A Few days after the entertainment at Willowsmere, and before the society papers had done talking about the magnificence and luxury displayed on that occasion, I woke up one morning, like the great poet Byron, "to find myself famous." Not for any intellectual achievement,—not for any unexpected deed of heroism,—not for any resolved or noble attitude in society or politics,—no !—I owed my fame merely to a quadruped;—' Phosphor' won the Derby. It was about a neck-and-neck contest between my racer and that of the Prime Minister, and for a second or so the result seemed doubtful,—but as the two jockeys neared the goal, Amiel, whose thin wiry figure, clad in the brightest of bright scarlet silk, stuck to his horse as though he were a part of it, put 'Phosphor' to a pace he had never yet exhibited, appearing to skim along the ground at literally flying speed,—the upshot being that he scored a triumphant victory, reaching the winning-post a couple of yards or more ahead of his rival. Acclamations rent the air at the vigour displayed in the 'finish,' and I became the hero of the day,—the darling of the populace. I was somewhat amused at the Premier's discomfiture, —he took his beating rather badly. He did not know me, nor I him. I was not of his politics, and I did not care a jot for his feelings one way or the other, but I was gratified in a certain satirical sense, to find myself suddenly acknowledged as a greater man than he, because I was the owner of the Derby-winner! Before I well knew where I was, I found myself being presented to the Prince of Wales, who shook hands with me and congratulated me;—all the biggest aristocrats in England were willing and eager to be introduced to me;—and inwardly I laughed at this exhibition of taste and culture on the part of 'the gentlemen of England that live at home at ease.' They crowded round 'Phosphor,' whose wild eye warned strangers against taking liberties with him, but who seemed not a whit the worse for his exertions, and who apparently was quite ready to run the race over again with equal pleasure and success. Amiel's dark sly face and cruel ferret eyes were evidently not attractive to the majority of the gentlemen of the turf, though his answers to all the queries put to him were admirably ready, respectful and not without wit. But to me the whole sum and substance of the occasion was the fact that I, Geoffrey Tempest, once struggling author, now millionaire, was simply by virtue of my ownership of the Derby-winner, 'famous' at last!—or what society considers famous,—that fame that secures for a man the attention of 'the nobility and gentry,' to quote from tradesmen's advertisements,—and also obtains the persistent adulation and shameless pursuit of all the demi-mondaines who want jewels and horses and yachts presented to them in exchange for a few tainted kisses from their carmined lips. Under the shower of compliments I received I stood, apparently delighted,—smiling, affable and courteous,—entering into the spirit of the occasion, and shaking hands with my Lord That, and Sir Something Nobody, and His Serene Highness the Grand Duke So-and-So of Beer-Land, and His other Serene Lowness of Small-Principality,—but in my secret soul I scorned these people with their social humbug and hypocrisy,—scorned them with such a deadly scorn as almost amazed myself. When presently I walked off the course with Lucio, who as usual seemed to know and to be friends with everybody, he spoke in accents that were far more grave and gentle than I had ever heard him use before.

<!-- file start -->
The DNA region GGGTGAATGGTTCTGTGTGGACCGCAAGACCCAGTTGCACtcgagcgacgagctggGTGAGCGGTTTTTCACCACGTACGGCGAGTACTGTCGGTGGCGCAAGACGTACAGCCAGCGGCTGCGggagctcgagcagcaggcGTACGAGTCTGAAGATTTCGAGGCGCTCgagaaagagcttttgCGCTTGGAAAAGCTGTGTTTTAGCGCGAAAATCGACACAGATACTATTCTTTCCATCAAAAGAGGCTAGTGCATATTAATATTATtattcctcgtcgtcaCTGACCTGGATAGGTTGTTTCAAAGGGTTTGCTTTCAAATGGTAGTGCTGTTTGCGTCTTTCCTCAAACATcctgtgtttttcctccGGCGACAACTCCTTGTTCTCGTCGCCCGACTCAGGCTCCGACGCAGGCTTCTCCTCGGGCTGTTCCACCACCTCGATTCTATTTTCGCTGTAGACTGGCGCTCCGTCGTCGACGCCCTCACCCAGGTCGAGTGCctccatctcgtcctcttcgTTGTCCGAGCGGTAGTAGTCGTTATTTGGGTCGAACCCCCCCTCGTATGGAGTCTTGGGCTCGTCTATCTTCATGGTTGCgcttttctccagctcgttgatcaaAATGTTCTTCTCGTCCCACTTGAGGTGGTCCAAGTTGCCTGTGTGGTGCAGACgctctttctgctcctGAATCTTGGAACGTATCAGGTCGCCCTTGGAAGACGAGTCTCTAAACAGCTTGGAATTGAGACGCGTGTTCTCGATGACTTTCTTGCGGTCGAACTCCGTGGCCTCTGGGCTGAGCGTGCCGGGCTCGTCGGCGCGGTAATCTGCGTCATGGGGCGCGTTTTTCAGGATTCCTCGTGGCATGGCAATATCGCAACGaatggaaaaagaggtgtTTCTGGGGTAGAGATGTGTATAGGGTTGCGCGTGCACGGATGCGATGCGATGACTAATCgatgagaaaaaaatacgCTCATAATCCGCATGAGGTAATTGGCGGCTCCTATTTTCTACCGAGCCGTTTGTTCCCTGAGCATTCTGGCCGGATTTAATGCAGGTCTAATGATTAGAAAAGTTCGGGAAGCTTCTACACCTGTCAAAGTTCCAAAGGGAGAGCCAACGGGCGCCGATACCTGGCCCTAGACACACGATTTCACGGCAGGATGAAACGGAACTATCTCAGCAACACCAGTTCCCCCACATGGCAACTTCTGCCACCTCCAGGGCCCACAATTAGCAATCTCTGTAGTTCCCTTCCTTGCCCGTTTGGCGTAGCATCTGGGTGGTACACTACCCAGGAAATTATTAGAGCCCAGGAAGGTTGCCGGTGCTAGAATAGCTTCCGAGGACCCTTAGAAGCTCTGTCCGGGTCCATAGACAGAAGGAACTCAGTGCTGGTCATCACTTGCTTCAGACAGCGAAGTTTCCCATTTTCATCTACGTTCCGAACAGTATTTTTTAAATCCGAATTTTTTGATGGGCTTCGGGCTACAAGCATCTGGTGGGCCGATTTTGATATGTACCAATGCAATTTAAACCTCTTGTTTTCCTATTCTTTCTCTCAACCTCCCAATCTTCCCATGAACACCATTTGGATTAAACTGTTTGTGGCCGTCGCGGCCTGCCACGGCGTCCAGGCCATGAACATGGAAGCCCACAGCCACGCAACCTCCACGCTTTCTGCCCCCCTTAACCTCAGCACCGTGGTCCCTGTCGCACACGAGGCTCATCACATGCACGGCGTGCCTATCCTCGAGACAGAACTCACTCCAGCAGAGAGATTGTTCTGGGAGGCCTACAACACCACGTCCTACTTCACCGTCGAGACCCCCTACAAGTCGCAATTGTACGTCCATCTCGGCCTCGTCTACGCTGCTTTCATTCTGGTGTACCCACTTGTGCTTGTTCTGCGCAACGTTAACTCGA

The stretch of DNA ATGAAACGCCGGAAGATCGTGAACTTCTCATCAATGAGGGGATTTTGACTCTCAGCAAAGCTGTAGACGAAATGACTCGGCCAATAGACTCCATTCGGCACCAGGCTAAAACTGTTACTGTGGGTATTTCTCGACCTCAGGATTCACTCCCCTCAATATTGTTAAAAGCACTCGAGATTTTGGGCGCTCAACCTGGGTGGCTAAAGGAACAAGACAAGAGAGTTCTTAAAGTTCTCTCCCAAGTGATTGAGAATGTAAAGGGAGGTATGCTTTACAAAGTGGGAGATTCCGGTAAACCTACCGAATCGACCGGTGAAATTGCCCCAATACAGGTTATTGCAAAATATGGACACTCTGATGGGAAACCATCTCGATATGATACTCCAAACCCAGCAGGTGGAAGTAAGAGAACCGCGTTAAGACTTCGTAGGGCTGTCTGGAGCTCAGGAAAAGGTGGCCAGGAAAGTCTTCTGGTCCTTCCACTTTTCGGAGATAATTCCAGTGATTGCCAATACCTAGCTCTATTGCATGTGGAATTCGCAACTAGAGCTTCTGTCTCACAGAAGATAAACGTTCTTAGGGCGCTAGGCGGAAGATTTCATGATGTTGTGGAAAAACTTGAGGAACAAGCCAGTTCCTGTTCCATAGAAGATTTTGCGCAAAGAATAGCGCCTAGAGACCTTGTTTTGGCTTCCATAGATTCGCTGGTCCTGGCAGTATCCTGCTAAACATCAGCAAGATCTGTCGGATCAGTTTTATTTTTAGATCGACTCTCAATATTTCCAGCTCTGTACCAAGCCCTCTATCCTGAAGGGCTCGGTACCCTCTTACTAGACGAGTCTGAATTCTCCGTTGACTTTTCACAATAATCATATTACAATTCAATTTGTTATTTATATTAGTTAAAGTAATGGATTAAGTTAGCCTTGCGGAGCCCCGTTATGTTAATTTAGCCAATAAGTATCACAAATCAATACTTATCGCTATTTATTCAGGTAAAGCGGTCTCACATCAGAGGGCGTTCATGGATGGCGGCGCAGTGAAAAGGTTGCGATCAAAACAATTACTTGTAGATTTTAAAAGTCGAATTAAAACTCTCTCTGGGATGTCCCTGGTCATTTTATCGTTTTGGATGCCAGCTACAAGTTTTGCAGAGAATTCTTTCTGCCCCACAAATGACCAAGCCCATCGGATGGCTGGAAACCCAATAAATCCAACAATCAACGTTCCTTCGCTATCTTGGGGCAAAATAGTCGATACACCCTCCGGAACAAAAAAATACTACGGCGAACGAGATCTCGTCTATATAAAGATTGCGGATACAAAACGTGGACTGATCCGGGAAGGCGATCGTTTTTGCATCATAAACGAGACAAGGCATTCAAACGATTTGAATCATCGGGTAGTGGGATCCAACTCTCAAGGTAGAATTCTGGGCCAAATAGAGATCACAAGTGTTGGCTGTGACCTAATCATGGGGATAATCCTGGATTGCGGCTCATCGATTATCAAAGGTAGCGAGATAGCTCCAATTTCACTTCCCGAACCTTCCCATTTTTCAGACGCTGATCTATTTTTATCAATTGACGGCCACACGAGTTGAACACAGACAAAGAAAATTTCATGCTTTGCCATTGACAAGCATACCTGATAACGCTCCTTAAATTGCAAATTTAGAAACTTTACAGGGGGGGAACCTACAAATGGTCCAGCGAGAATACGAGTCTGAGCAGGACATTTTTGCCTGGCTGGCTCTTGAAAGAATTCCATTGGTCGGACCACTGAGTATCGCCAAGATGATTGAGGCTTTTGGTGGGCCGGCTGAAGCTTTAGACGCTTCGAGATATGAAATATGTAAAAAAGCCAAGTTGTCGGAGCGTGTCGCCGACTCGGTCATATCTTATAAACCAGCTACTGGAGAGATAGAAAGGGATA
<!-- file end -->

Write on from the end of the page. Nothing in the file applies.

"With all your egotism, Geoffrey, there is something forcible and noble in your nature,—something which rises up in bold revolt against falsehood and sham. Why, in Heaven's name, do you not give it way?"